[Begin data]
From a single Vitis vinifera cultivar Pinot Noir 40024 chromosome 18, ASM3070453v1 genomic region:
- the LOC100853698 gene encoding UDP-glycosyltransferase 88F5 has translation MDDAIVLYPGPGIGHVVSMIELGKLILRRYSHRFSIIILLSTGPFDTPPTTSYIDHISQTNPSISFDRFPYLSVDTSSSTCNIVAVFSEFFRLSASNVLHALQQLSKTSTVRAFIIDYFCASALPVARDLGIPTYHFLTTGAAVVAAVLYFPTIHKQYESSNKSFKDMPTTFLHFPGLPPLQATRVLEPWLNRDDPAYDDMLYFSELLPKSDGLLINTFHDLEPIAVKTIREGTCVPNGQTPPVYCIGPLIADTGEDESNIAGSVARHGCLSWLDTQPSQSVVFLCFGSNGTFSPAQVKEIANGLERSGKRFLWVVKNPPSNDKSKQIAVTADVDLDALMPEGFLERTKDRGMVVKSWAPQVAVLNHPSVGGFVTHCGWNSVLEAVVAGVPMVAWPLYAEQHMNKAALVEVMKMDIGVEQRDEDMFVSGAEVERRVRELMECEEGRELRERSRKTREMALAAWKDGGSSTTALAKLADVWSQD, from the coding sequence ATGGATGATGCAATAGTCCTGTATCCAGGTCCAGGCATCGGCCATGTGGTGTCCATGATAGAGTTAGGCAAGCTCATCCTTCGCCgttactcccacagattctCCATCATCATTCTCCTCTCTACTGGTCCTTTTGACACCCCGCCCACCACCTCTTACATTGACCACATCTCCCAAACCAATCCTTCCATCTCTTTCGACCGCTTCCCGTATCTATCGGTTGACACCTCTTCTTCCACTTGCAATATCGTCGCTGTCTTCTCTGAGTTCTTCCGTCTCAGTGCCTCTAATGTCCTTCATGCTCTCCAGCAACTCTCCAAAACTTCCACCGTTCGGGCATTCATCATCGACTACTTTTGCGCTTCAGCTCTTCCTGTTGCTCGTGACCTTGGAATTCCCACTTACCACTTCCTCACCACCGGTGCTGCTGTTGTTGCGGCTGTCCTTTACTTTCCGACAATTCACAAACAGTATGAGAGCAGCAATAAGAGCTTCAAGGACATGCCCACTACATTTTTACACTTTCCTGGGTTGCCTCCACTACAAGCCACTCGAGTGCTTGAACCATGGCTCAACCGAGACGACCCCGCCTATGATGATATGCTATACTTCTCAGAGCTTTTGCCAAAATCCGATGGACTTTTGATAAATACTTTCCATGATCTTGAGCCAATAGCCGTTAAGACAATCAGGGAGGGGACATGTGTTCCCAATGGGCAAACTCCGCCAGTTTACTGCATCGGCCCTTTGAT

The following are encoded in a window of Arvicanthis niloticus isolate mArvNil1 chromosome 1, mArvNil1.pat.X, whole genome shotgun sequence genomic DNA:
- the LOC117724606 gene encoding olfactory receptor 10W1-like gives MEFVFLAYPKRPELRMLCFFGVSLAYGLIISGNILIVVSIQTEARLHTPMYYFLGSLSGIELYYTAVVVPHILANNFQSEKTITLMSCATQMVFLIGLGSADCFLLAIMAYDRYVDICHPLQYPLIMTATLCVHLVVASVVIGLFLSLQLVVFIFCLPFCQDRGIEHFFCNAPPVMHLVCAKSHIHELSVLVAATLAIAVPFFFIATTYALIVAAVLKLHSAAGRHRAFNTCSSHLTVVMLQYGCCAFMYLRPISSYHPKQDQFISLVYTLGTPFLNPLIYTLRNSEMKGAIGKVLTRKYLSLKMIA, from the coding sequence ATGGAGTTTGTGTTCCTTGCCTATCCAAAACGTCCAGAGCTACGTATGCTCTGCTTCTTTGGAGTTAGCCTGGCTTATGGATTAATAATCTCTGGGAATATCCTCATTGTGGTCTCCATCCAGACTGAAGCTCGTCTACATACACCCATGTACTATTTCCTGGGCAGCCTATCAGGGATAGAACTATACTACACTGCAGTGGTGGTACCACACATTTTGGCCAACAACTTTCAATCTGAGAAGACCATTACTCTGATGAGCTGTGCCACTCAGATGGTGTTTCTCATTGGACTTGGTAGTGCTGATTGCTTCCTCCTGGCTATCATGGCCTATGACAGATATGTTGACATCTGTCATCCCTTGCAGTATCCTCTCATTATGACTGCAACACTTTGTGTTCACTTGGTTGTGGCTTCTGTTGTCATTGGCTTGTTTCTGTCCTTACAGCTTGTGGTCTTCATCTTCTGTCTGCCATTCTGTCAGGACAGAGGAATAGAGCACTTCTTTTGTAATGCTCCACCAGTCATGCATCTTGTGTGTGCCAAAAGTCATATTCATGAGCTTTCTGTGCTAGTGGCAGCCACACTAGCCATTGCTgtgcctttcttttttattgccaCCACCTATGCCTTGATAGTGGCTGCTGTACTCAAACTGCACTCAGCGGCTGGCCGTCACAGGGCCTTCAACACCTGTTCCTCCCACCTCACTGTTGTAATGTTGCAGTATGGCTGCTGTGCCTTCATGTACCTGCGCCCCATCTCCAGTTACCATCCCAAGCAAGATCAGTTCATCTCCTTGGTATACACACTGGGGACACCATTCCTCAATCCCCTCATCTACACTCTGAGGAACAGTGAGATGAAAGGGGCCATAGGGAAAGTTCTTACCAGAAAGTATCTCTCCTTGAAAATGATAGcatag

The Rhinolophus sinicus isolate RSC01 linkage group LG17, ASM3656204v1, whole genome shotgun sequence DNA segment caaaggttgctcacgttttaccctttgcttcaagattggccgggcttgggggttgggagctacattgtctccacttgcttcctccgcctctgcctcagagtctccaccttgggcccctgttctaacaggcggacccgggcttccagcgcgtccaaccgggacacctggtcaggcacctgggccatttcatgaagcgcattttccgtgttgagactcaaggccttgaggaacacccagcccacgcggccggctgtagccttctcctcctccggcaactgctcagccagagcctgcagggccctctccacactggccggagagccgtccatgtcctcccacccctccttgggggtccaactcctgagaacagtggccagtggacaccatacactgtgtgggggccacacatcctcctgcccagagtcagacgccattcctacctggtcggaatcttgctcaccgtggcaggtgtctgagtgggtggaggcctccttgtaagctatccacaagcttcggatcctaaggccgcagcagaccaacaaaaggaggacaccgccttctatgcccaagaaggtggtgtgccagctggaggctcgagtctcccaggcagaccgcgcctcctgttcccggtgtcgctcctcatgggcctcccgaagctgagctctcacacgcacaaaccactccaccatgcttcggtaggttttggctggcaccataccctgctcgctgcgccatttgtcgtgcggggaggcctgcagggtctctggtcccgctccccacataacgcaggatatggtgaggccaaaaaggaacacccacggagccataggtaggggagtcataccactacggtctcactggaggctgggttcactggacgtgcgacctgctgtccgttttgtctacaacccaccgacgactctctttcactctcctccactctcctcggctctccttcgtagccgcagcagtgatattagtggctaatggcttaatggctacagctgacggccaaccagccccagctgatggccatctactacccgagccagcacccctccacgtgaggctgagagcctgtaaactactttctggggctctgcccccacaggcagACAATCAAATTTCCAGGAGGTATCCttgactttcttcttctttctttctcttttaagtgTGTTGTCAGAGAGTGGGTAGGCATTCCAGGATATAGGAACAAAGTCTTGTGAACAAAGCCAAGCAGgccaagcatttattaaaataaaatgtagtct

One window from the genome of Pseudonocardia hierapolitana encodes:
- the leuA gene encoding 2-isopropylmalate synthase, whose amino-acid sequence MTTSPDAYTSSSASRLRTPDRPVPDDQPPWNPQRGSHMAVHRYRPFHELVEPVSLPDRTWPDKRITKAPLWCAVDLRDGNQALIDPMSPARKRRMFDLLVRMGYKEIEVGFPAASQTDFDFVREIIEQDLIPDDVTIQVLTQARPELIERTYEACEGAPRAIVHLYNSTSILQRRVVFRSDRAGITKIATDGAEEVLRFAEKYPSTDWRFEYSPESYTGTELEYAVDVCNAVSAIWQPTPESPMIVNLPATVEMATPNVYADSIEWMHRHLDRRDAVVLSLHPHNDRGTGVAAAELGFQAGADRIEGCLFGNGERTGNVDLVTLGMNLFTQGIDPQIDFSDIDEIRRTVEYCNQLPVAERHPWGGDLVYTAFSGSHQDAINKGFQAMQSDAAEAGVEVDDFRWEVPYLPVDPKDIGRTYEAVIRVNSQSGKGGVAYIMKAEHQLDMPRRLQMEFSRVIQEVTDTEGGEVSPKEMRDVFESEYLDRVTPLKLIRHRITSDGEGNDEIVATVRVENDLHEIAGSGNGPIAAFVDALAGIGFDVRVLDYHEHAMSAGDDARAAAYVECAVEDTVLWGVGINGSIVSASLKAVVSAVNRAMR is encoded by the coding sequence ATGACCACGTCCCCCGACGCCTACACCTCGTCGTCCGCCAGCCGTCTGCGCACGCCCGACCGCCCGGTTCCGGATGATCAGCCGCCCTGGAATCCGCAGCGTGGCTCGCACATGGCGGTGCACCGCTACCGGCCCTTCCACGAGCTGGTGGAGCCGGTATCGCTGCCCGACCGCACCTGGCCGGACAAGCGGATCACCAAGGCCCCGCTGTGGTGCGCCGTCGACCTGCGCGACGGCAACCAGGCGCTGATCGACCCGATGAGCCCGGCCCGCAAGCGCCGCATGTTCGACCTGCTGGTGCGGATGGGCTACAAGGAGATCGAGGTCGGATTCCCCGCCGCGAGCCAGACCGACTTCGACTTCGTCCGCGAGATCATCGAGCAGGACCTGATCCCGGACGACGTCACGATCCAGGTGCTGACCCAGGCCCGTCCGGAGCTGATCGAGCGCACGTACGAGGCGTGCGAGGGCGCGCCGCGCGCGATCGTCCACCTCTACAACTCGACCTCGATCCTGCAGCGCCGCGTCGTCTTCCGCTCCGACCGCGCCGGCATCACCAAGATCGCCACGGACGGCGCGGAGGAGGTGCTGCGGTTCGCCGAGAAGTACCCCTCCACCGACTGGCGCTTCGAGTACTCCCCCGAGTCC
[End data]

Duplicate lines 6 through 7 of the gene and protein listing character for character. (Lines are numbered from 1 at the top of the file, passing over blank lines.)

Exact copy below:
One window from the genome of Pseudonocardia hierapolitana encodes:
- the leuA gene encoding 2-isopropylmalate synthase, whose amino-acid sequence MTTSPDAYTSSSASRLRTPDRPVPDDQPPWNPQRGSHMAVHRYRPFHELVEPVSLPDRTWPDKRITKAPLWCAVDLRDGNQALIDPMSPARKRRMFDLLVRMGYKEIEVGFPAASQTDFDFVREIIEQDLIPDDVTIQVLTQARPELIERTYEACEGAPRAIVHLYNSTSILQRRVVFRSDRAGITKIATDGAEEVLRFAEKYPSTDWRFEYSPESYTGTELEYAVDVCNAVSAIWQPTPESPMIVNLPATVEMATPNVYADSIEWMHRHLDRRDAVVLSLHPHNDRGTGVAAAELGFQAGADRIEGCLFGNGERTGNVDLVTLGMNLFTQGIDPQIDFSDIDEIRRTVEYCNQLPVAERHPWGGDLVYTAFSGSHQDAINKGFQAMQSDAAEAGVEVDDFRWEVPYLPVDPKDIGRTYEAVIRVNSQSGKGGVAYIMKAEHQLDMPRRLQMEFSRVIQEVTDTEGGEVSPKEMRDVFESEYLDRVTPLKLIRHRITSDGEGNDEIVATVRVENDLHEIAGSGNGPIAAFVDALAGIGFDVRVLDYHEHAMSAGDDARAAAYVECAVEDTVLWGVGINGSIVSASLKAVVSAVNRAMR is encoded by the coding sequence ATGACCACGTCCCCCGACGCCTACACCTCGTCGTCCGCCAGCCGTCTGCGCACGCCCGACCGCCCGGTTCCGGATGATCAGCCGCCCTGGAATCCGCAGCGTGGCTCGCACATGGCGGTGCACCGCTACCGGCCCTTCCACGAGCTGGTGGAGCCGGTATCGCTGCCCGACCGCACCTGGCCGGACAAGCGGATCACCAAGGCCCCGCTGTGGTGCGCCGTCGACCTGCGCGACGGCAACCAGGCGCTGATCGACCCGATGAGCCCGGCCCGCAAGCGCCGCATGTTCGACCTGCTGGTGCGGATGGGCTACAAGGAGATCGAGGTCGGATTCCCCGCCGCGAGCCAGACCGACTTCGACTTCGTCCGCGAGATCATCGAGCAGGACCTGATCCCGGACGACGTCACGATCCAGGTGCTGACCCAGGCCCGTCCGGAGCTGATCGAGCGCACGTACGAGGCGTGCGAGGGCGCGCCGCGCGCGATCGTCCACCTCTACAACTCGACCTCGATCCTGCAGCGCCGCGTCGTCTTCCGCTCCGACCGCGCCGGCATCACCAAGATCGCCACGGACGGCGCGGAGGAGGTGCTGCGGTTCGCCGAGAAGTACCCCTCCACCGACTGGCGCTTCGAGTACTCCCCCGAGTCC